For the next two years together after the 2010-2011 mini tenure, Tyrone Corbin and Jeff Hornacek began to personify the two identities on the team.  Tyrone Corbin would identify with the veterans as quotes like this from Matt Harpring would make the rounds, "PK talked to Ty Corbin, and Ty was talking about how during his career, it bugged him that every time he went to camp, it seemed like every other year there was always some new hotshot, who hadn't proven anything, who was in front of him in the pecking order.  And now, Ty plays veterans over young guys.  I don't think that's an accident.  That's his story.  That's who he is."

"And now, Ty plays veterans over young guys.  I don't think that's an accident.  That's his story.  That's who he is." - Matt Harpring, former Utah Jazz player

Raja Bell, Randy Foye, Earl Watson, Marvin Williams, and Josh Howard are just some of the names Alec Burks and Gordon Hayward have had to fight for minutes with at the two and three spot.  Enes Kanter and Derrick Favors have had to fight for minutes behind Francisco Elson, Al Jefferson, Paul Millsap, and Jeremy Evans.  While the mountain for Enes Kanter and Derrick Favors has been a higher climb due to talent the bar has been harder to reach for young players.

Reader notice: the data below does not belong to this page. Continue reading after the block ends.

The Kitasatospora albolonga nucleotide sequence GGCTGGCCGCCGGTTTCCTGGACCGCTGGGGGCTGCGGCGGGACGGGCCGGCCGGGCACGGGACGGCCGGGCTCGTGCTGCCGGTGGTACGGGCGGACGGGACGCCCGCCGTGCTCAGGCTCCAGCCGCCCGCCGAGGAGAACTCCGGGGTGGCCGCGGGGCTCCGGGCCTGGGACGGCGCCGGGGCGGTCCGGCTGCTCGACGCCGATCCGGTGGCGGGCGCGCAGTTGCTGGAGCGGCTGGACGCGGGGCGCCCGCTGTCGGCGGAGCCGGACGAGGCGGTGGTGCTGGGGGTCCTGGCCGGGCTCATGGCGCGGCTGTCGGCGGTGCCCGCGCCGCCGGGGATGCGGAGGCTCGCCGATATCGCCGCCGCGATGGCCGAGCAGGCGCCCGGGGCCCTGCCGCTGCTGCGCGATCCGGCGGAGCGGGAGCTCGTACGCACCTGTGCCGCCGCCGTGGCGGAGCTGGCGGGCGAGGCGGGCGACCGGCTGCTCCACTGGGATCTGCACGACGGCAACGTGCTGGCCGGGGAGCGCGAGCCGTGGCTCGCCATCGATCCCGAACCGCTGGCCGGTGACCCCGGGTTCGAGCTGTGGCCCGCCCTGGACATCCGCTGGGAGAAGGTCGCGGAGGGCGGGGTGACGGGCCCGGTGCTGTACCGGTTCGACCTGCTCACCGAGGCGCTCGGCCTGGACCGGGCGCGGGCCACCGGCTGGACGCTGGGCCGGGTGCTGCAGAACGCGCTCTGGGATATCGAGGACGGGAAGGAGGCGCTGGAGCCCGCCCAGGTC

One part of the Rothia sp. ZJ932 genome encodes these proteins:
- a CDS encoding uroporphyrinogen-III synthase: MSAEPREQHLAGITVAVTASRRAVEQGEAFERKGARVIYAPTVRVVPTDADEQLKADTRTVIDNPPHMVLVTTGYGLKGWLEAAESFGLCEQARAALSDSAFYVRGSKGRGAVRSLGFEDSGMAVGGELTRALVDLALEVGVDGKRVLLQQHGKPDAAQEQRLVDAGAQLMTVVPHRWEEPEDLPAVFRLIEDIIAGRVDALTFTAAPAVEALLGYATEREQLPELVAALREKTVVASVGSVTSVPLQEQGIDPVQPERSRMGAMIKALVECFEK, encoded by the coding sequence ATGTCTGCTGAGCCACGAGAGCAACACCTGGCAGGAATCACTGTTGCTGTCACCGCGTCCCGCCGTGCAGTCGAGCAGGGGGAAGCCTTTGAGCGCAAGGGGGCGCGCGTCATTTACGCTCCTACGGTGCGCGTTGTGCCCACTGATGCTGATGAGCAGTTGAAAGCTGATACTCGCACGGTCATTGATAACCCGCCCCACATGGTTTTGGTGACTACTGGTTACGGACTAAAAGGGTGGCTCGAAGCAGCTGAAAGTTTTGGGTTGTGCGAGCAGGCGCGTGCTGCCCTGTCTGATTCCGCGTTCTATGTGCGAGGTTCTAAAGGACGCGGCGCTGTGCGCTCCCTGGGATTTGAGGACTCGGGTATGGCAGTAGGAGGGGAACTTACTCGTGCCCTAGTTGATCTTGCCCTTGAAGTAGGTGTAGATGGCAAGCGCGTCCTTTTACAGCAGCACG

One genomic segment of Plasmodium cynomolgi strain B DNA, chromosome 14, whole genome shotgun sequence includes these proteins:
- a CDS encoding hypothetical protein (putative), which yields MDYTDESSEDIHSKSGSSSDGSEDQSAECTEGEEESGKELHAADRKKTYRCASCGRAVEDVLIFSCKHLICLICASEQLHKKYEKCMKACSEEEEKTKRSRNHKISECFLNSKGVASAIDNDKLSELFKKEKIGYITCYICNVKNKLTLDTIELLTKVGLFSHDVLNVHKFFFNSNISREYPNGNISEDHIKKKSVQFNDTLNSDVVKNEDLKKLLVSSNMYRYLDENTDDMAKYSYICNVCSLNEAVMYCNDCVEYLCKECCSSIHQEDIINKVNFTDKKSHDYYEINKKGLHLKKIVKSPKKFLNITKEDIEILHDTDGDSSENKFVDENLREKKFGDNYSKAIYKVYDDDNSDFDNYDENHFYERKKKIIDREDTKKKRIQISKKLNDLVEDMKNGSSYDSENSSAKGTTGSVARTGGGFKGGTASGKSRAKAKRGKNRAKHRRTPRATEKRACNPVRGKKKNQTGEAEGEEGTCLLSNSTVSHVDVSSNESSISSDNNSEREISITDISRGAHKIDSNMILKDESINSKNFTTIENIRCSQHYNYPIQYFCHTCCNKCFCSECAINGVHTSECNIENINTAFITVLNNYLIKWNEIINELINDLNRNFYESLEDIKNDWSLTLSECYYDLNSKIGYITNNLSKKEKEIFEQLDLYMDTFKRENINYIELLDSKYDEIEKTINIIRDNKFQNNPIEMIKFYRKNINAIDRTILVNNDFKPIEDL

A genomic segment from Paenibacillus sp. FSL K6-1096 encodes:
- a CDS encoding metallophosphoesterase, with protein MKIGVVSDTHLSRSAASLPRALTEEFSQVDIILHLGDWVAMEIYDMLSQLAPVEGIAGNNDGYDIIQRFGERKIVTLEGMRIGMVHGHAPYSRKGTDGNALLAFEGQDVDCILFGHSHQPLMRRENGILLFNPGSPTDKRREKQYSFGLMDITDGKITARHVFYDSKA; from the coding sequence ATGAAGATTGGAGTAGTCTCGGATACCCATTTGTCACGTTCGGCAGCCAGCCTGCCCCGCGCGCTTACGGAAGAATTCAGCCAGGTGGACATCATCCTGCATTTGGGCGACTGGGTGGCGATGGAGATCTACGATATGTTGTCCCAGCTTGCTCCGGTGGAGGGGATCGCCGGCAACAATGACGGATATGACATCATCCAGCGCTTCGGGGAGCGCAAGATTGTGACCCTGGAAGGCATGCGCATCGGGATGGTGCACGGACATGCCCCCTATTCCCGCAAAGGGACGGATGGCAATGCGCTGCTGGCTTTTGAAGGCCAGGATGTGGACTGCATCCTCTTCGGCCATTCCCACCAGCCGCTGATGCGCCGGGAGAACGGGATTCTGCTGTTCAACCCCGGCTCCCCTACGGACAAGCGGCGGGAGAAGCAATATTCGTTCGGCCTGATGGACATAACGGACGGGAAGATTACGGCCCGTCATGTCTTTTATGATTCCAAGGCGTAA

Harpring would later say as an addendum to his prior comments, "As you get older, you gotta let things go, 'cause otherwise you will stay in the past and run through the mud the rest of your life.  So in order to get better, you gotta kind of learn from the past and move on.  And it's one thing to let it drive you and motivate you, but it's another thing to keep revisiting it and let you back down."

Jeff Hornacek would identify with the young players.

"He's a great mentor to me," Alec Burks said back in 2012. "He helps me every day, working on my shot, working on spots to get to, on angles, and all that.  He's teaching me and has been a big help."

"Having a great shooter like that work with me helped me a lot, not just with mechanics, but with my confidence, "said Gordon Hayward."

Hornacek would regularly remind Derrick Favors of how to perform certain moves or where to pick his spots because that's how he remembers Karl Malone doing it.  Favors would trust him.